Notetaking Apps – a comparison of some popular ones

by David Andrade, http://tinyurl.com/edtechguy

 

Notetaking apps are a great way to get organized and keep track of everything electronically. There are a lot of different ones out there, so I thought I would go through some of the more popular ones and list some of the features they have. Click on the links for more information on each one also.

 

 

1. Evernote - this is the note taking app that I use the most. It is free, available on all platforms (web, Mac, iOS, Windows, Android, webOS, and more), easy to use, full featured and high quality. You can organize your notes into different notebooks, tag each note, attach files to notes, and clip content from web pages with the browser extension. You can also share your notes with others. The iOS and Android apps are great. It can even search text in a photo. Evernote also integrates with other services and lets create notes through email and save your Livescribe pen notes to your notebook. Here are some Great Ideas for Using Evernote in Education.

 

 

2. SpringPad - this is another very good note taking app that I have used. Springpad is free, and is available via web app and for iPhone, iPad, and Android. Springpad allows you to create and organize tasks and notes. You can take notes, clip web sites, create task lists, and more, just like in Evernote, but you can also import data from a bar code, search by location, and add photos. You can organize things by notebooks and tags like in Evernote, but Springpad also has “The Board” which is a digital cork board to help you organize the important things.



 


3. Livescribe Smart Pen - These are electronic pens that record what you write, and hear, and then you can load this into your computer to keep a digital copy of your written notes and even share your notes with others. You can easily send your notes to Evernote, email, Google Docs and more. It’s great to be able to take notes in math and science on paper, and then have them saved digitally. The ability to record audio that is synced with your written notes is also very useful. (full review here)




4. Word Processing software – you can also take notes using word processing software, such as MS Word, Google Docs, OpenOffice / LibreOffice, etc. You can take notes and use the outline format, insert symbols and tables, and much more. With Word and OpenOffice / LibreOffice, you have to have the file synced to the cloud somehow to be able to access the notes somewhere else. Dropbox and SugarSync are great file sync services to use to do this. Google Docs, on the other hand, is in the cloud, and therefore accessible from any web browser. You can also share Google Docs with others. Google Docs and OpenOffice/LibreOffice are all free, while Word is not. There are even templates for all of these for note taking. Here is a note template I created from my early days as an engineer.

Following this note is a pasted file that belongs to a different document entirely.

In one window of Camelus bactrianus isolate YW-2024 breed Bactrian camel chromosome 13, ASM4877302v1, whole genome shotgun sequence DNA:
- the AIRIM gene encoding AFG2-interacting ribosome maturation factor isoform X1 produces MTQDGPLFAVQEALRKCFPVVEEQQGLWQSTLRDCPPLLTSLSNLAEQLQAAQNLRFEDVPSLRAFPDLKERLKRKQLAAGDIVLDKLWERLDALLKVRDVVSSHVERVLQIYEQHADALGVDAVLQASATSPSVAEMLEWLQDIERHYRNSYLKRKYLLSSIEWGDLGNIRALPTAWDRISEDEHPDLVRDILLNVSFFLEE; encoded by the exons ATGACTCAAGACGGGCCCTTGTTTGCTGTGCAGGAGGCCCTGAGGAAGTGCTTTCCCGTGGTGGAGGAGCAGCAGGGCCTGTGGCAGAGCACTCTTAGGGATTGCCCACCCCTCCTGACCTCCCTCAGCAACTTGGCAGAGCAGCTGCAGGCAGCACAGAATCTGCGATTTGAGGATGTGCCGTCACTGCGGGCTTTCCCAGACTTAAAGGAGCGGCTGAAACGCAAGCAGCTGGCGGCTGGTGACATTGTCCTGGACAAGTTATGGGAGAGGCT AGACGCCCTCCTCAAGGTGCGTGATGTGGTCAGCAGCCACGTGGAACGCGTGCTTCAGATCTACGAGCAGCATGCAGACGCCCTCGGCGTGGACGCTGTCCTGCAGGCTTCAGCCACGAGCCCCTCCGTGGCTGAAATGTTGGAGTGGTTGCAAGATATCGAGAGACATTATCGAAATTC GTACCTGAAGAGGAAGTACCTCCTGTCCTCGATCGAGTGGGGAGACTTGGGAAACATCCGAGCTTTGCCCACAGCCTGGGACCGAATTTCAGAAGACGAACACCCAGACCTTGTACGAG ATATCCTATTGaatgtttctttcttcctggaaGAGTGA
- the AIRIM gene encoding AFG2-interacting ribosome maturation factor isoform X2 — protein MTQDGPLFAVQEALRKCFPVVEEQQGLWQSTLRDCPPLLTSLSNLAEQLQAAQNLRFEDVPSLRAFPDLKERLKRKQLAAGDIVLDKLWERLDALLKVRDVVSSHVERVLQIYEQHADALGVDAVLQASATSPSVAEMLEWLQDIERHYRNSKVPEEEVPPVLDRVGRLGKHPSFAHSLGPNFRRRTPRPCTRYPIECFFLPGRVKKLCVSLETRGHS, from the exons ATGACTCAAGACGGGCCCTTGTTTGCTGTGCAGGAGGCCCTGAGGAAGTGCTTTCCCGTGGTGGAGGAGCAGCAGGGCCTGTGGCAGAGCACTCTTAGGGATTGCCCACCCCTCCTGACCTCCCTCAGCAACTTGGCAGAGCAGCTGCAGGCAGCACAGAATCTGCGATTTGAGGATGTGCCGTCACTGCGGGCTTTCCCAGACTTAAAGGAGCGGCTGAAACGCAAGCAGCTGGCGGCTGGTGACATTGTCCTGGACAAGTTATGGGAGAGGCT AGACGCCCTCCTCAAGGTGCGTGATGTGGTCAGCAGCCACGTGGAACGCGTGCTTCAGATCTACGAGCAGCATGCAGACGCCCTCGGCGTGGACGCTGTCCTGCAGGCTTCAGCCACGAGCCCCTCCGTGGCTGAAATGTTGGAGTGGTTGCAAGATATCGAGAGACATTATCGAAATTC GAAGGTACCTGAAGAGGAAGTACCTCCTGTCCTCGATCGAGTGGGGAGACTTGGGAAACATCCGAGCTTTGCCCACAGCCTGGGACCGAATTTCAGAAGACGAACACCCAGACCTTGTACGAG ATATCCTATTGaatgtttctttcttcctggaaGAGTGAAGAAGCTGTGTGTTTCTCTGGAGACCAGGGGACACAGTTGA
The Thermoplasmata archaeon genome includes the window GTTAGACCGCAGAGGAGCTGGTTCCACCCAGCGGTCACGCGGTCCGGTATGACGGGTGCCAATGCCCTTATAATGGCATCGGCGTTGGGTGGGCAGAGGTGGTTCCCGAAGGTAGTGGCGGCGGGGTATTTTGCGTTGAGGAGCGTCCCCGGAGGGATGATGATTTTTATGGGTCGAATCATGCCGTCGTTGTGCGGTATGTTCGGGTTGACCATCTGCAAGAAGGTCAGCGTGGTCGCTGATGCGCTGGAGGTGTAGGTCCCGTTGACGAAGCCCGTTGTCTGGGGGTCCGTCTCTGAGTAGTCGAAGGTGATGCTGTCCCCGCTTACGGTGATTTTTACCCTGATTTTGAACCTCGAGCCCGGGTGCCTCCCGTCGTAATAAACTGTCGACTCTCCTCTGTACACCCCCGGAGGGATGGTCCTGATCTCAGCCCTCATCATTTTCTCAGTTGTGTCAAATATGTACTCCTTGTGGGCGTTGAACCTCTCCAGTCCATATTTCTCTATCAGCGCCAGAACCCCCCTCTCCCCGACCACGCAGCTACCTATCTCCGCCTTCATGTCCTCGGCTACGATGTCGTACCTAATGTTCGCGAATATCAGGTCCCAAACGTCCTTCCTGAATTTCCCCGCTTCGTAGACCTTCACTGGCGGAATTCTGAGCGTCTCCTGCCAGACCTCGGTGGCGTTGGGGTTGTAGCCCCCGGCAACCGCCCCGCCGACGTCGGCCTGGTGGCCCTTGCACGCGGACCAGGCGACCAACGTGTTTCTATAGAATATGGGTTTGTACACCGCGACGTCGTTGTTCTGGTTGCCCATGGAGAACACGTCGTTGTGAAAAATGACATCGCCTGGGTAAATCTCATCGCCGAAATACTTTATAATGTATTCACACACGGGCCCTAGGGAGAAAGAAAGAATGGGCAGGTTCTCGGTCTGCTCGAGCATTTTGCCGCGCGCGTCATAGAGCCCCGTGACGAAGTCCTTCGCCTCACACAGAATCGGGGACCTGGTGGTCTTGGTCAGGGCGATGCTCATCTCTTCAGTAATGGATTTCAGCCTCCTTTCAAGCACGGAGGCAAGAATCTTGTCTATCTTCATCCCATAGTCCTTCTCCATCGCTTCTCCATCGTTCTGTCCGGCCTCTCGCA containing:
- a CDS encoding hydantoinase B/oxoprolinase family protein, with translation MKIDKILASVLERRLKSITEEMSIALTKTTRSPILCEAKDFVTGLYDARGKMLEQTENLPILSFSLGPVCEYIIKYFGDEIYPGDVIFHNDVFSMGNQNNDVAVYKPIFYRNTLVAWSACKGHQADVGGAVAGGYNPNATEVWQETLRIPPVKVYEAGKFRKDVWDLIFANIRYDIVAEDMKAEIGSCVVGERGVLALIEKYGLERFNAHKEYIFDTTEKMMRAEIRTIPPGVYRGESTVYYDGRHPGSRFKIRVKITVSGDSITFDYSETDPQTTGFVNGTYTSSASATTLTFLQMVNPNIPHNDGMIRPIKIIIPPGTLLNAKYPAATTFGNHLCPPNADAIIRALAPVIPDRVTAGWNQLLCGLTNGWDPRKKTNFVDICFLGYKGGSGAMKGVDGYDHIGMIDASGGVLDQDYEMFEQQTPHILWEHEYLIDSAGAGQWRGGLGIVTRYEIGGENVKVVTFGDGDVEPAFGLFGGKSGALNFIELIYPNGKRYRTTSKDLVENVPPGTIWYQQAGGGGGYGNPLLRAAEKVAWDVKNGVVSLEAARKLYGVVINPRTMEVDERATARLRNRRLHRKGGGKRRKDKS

OneNote icon

5. OneNote – Microsoft OneNote is a note taking app that I had used a few years ago and just started looking at again. It is not free, but comes bundled with Microsoft Office (all versions) and is available for the iPad, iPhone, Windows Phone 7 and there is a web app. After asking around online and trying it out this week, I found that the organization is nice. You can create tabs in each notebook, just like a paper notebook would have. It is also very good for tablets, allowing you to use a stylus to capture handwritten notes. There are note templates available and you can share your notes to access on the web using SkyDrive.



TapNote

6. TapNote – TapNote is a simple note taking app for the HP TouchPad and webOS SmartPhones. It is simple and uncluttered and the notes are automatically synced with your Dropbox account so that you can access them anywhere (they are saved as .txt files). It does have some great features for sharing and creating notes and you can try the lite version before purchasing.


7. Built in notes apps on smart phones – smart phones all have their own built in notes apps. Most don’t sync to anything and are very plain text, but they are great for jotting down quick notes. They also have other simple note taking apps you can download. A good, simple note taking app for Android is Melon. You can quickly create notes, and organize them like sticky notes.



There are many more too. When choosing a note taking app, it comes down to features and personal preference. Select the one that works best for you, with your style and requirements.



What is your favorite note taking app?


 

Comments

  1. Tim Hunt

    Thanks for this informative list. There are so many note-taking apps available in the Apple app store today and it is quite difficult to pick which one is the best. However, as you have said it always boils down to the features and personal preference. One of my favorites is of course, evernote. It helps me a lot in keeping all my work organized. I’m not sure if you have heard of it, but I am also using Snap-A-Note. It’s a free app that allows me to send photos directly to my email as reminders. It’s not actually as comprehensive as the other ones listed above, but I find it pretty helpful especially if you tend to be forgetful. Keep on posting!

  2. Carrynotes

    Thanks for sharing nice information. Carrynotes is another free online note taking website. You can review http://www.carrynotes.com to remember, manage and keep track of notes for free.

  3. RWoods

    Great list! Looking forward to try some of the apps you’ve mentioned in here. @Tim Hunt I’m also using Snap-A-Note, and yes, I agree that it’s kind of a helpful application. Works as a reminder tool and photography app at the same time.

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